Data acquired by software firm Citrix under Freedom of Information laws suggested 90% of trusts were using Windows XP, then a 15-year-old system.

It is not known how many computers across the NHS today are still using Windows XP or recent variants Windows 8 and Windows 10.

Just one day before Friday's attack a doctor warned that NHS hospitals needed to be prepared for an incident precisely of the kind seen.

In an article published in the British Medical Journal, Dr Krishna Chinthapalli, a neurology registrar at the National Hospital for Neurology and Neurosurgery in London, said hospitals "will almost certainly be shut down by ransomware this year".

As the scale of the security breach became clear on Friday afternoon, ambulances were diverted and patients told to avoid some A&E departments.

Staff reverted to pen and paper and used their own mobiles after key systems were affected, including telephones.

A total of 19 English health organisations reported problems, including hospitals and clinical commissioning groups (CCGs) in London, Blackpool, Hertfordshire and Derbyshire.

United Lincolnshire Hospitals NHS Trust said it was forced to cancel all outpatient, endoscopy, cardiology and radiology weekend appointments across its three hospitals.

In Scotland, 11 geographical health boards, including the ambulance service and acute hospital sites, saw their IT networks infected.

At least one health trust found itself named as a victim of the cyber attack despite actually suffering from an unrelated server problem.

Security chiefs and ministers have repeatedly highlighted the threat to Britain's critical infrastructure and economy from cyber attacks.

In February the NHS official responsible for IT security warned that cyber attacks "have and will affect patient care".

Dan Taylor said "health has never paid a ransom" and organisations can recover files using back ups, however it can still lead to "days of cancellations to patient facing services".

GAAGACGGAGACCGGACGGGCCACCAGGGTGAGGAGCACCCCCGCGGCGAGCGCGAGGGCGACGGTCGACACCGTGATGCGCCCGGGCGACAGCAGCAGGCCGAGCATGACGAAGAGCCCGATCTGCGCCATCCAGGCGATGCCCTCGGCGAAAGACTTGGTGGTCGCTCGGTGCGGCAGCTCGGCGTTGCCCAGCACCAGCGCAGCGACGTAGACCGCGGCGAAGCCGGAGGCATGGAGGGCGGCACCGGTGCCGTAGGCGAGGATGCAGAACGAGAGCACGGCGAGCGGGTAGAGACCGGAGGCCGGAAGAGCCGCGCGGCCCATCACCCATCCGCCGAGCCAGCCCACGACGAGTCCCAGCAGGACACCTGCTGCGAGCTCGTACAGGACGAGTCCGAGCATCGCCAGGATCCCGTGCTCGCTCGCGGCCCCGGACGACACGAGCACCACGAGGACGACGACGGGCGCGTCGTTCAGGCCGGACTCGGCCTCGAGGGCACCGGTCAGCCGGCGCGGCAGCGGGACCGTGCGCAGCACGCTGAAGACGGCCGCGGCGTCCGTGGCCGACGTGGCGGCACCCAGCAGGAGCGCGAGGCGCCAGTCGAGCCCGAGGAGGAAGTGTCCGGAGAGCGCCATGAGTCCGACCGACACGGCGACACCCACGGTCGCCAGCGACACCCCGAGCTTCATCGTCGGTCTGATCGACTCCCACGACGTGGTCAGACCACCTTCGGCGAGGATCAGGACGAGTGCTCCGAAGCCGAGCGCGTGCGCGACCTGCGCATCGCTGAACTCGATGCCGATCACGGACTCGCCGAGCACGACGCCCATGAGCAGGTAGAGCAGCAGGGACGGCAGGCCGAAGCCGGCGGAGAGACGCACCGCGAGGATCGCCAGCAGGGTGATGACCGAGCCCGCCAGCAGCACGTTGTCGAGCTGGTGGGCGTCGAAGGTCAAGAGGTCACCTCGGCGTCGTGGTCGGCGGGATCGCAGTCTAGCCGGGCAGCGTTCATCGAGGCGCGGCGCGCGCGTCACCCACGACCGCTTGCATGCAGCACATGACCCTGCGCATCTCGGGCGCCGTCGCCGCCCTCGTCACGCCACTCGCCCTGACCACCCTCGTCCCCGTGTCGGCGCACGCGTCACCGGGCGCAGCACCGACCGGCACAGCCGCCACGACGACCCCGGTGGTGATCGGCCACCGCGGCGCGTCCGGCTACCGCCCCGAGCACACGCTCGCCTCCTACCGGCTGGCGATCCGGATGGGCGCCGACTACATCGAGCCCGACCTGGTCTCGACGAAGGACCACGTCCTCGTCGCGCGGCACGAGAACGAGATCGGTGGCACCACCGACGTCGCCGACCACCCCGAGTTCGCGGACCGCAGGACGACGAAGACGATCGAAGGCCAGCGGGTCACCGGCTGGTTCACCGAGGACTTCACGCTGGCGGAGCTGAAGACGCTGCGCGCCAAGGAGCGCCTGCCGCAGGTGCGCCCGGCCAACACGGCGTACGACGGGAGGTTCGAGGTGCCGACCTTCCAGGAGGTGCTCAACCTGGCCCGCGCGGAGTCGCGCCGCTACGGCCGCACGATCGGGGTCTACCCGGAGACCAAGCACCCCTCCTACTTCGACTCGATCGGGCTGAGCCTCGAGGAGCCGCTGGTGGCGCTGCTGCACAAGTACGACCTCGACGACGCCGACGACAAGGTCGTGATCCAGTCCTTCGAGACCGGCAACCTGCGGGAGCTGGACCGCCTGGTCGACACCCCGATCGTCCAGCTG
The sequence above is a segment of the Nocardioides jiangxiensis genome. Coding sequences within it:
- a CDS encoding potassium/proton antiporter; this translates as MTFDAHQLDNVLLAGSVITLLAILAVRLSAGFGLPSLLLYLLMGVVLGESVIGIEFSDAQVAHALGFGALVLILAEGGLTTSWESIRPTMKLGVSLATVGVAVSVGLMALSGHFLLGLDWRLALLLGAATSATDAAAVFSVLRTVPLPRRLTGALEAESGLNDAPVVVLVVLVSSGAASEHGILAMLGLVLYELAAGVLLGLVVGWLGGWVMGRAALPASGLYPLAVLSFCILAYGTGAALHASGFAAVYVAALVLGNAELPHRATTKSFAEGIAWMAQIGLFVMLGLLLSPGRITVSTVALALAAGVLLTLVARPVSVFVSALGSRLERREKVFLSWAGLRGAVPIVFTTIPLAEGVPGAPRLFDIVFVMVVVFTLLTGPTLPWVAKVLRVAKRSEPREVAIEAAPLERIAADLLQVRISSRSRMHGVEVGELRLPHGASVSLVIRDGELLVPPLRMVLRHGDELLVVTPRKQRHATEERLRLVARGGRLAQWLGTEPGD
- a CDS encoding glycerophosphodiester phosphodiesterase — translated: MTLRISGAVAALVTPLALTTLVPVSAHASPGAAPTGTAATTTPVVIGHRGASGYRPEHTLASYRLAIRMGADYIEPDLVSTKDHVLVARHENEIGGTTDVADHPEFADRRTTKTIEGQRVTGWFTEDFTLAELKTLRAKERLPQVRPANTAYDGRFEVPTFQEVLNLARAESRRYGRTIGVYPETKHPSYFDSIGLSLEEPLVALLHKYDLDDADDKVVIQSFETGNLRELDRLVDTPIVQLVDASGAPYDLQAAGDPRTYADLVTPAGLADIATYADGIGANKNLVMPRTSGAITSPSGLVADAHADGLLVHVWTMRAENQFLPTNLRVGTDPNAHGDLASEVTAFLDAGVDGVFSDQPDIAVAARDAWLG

In Russia, the Interior Ministry said around 1,000 computers were hit by a cyber attack on Friday.

Several companies in Spain were also crippled by ransomware attacks.

Telecoms firm Telefonica was one of those reporting problems, along with courier firm FedEx.

Last year, the Government established the NCSC to spearhead the country's defences.

In the three months after the centre was launched, there were 188 "high-level" attacks as well as countless lower-level incidents.

Chancellor Philip Hammond disclosed in February that the NCSC had blocked 34,550 potential attacks targeting UK Government departments and members of the public in six months.

Researcher Marco Cova said critics should take the complexity of keeping systems up-to-date into account.

"It's easy to blame people who don't upgrade," he said.

"But in practice things are often more complicated: operations team may not touch legacy systems for a number of reasons; in some cases they may even be unaware that such legacy systems are running in their infrastructure."

The virus's global spread has been slowed by the triggering of a virtual "kill switch" built in to the malware, according to reports.

It is understood the virus searched the web for a web address that, once activated, stopped the worm's transmission.

According to The Register the domain was activated on Friday.

A British Rail Class 155 diesel multiple unit (DMU) at Leeds station. Picture: Danny Lawson/PA Wire

‘Critical’ Government legal decision imminent on Northern Powerhouse transport masterplan